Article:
Families account for 75 percent of the city’s current homeless-shelter population, including over 13,000 children-a figure that severely compromises the city’s claims to greatness. How many New Yorkers can imagine what it would be like to grow up without a home, the nights a hellish journey through the city’s shelter system, followed by brusque awakenings before dawn. Life as a child with a home is difficult enough; to pass through childhood with no sane semblance of a house or apartment is surely more than any child, anywhere, should have to bear. That so many do so right here, in one of the world’s wealthiest cities, is shocking and shameful.
Mayor Bloomberg has rightly indicated that the perceived increase in the number of homeless is likely caused by the police refusing to allow people to sleep in subway tunnels and under bridges, because of post-9/11 security concerns. The new Commissioner of Homeless Services, Linda Gibbs, who worked in the Administration for Children’s Services during the Giuliani administration, has been impressive so far in her determination to move the homeless into housing and out of temporary shelters. And private groups continue to provide an essential component to breaking the poverty cycle. Whether the homeless are highly visible or kept out of sight, their ongoing struggle demands the attention of all New Yorkers.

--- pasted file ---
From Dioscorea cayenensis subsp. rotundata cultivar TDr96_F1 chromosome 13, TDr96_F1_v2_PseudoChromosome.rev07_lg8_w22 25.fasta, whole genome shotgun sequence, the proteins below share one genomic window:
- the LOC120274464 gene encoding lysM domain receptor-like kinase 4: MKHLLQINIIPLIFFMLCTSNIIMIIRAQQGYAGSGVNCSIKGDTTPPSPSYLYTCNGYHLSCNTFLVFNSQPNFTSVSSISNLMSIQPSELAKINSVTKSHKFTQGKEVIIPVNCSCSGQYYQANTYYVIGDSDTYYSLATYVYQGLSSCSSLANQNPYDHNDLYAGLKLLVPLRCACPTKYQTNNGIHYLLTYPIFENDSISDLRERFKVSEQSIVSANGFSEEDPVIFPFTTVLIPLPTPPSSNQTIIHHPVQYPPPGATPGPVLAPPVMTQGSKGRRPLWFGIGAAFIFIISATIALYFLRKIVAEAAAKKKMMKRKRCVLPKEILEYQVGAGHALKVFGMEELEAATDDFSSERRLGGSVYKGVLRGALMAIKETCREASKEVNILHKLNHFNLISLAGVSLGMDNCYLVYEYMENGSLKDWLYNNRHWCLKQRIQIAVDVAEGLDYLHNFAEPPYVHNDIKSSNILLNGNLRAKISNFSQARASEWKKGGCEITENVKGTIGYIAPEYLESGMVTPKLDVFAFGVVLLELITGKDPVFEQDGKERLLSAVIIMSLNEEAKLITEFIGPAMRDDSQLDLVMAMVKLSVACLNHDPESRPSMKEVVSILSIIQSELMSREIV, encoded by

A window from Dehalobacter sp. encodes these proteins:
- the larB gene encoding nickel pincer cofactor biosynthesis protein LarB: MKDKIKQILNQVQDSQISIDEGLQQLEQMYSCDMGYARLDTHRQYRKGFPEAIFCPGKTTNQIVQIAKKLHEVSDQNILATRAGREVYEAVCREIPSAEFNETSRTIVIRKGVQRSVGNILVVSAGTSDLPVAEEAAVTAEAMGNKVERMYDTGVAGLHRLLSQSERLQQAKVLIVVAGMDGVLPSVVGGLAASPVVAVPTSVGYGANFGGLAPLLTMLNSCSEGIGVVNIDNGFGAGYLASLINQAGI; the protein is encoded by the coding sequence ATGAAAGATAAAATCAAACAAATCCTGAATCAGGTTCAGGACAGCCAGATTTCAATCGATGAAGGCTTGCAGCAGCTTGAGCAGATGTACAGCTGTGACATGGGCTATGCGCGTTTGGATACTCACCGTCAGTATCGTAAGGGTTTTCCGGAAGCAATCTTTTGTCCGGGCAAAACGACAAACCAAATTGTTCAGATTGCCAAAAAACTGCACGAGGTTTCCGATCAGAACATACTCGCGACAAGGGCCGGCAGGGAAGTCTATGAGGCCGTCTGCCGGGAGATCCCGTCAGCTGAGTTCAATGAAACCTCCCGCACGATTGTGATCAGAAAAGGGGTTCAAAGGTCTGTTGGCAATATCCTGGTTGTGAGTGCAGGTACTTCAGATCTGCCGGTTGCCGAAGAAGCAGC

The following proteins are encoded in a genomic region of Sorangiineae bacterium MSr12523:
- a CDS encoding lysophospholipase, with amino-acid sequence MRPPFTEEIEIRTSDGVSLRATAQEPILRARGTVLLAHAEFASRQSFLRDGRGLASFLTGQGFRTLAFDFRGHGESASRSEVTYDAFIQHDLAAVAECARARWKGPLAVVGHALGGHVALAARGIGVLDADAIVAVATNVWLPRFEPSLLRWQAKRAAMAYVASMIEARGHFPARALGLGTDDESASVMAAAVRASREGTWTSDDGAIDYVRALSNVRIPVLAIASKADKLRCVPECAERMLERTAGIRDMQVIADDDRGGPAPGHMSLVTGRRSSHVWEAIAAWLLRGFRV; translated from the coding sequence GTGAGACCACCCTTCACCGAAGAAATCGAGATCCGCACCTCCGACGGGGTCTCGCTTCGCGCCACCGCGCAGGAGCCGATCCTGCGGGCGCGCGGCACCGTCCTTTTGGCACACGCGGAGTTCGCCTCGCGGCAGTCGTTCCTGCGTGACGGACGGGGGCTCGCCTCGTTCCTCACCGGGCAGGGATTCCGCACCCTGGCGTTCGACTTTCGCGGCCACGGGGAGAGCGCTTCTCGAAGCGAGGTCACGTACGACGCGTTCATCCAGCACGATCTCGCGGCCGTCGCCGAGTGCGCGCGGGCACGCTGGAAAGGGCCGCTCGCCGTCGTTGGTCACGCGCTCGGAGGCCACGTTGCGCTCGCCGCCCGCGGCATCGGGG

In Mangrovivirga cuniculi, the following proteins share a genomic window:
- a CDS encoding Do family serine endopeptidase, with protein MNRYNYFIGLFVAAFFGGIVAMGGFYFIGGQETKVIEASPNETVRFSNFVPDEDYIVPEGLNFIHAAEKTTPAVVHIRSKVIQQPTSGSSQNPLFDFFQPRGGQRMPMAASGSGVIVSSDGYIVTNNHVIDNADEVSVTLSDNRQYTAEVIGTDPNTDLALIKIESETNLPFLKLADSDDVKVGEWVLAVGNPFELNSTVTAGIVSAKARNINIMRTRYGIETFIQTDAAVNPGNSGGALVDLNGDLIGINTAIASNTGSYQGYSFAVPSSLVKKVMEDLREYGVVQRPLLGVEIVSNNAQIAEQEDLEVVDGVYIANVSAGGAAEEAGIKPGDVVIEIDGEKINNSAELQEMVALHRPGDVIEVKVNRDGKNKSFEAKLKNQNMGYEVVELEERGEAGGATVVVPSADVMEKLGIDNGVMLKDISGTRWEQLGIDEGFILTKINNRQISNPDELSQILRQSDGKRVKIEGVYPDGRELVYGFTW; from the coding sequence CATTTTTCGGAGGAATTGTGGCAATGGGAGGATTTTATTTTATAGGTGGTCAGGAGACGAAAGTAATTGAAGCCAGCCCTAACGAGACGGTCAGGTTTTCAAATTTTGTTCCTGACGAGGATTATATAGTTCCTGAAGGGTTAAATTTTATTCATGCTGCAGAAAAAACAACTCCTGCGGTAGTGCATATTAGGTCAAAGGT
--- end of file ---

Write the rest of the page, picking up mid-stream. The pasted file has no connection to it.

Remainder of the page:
The Horace Mann Record
Fledgling journalists at the Horace Mann School in the Riverdale section of the Bronx have been irritating and informing readers since 1902, when the Horace Mann Record made its debut. Through the years, the Record has served as a training ground for an astonishing number of young writers who went on to prominence, including Jack Kerouac, Anthony Lewis and Robert Caro.
No wonder, then, that when the newspaper celebrated its 100th volume recently, a distinguished panel of journalists went to the school to talk about press freedom. Th e Horace Mann Record is a newspaper like few other student-run publications in the country. It is published weekly, an accomplishment in its own right, and it is published well. The Record is no simple chronicle of the school’s exploits on the athletic field, or a collection of happy-talk profiles of teachers and administrators. The newspaper has a proud tradition of challenging the assumptions of students, parents and faculty alike. Mr. Caro, for example, sent copies of the paper to the Soviet Union when he was editor in 1953 so that students there could see what life was like in the United States. And reporters in the 1960′s and 1970′s wrote stories about the controversial issues of the day-Vietnam, Watergate and student drug use.
To the enormous credit of the school’s faculty, the Record is a vital journal that is unafraid to address hot-button topics. The newspaper enhances the school’s strong reputation as a no-nonsense place where students can be assured of a rigorous education. Congratulations, then, to the student journalists, the teachers and the administrators who have made the Record an important voice in New York, and a leader among the nation’s student publications.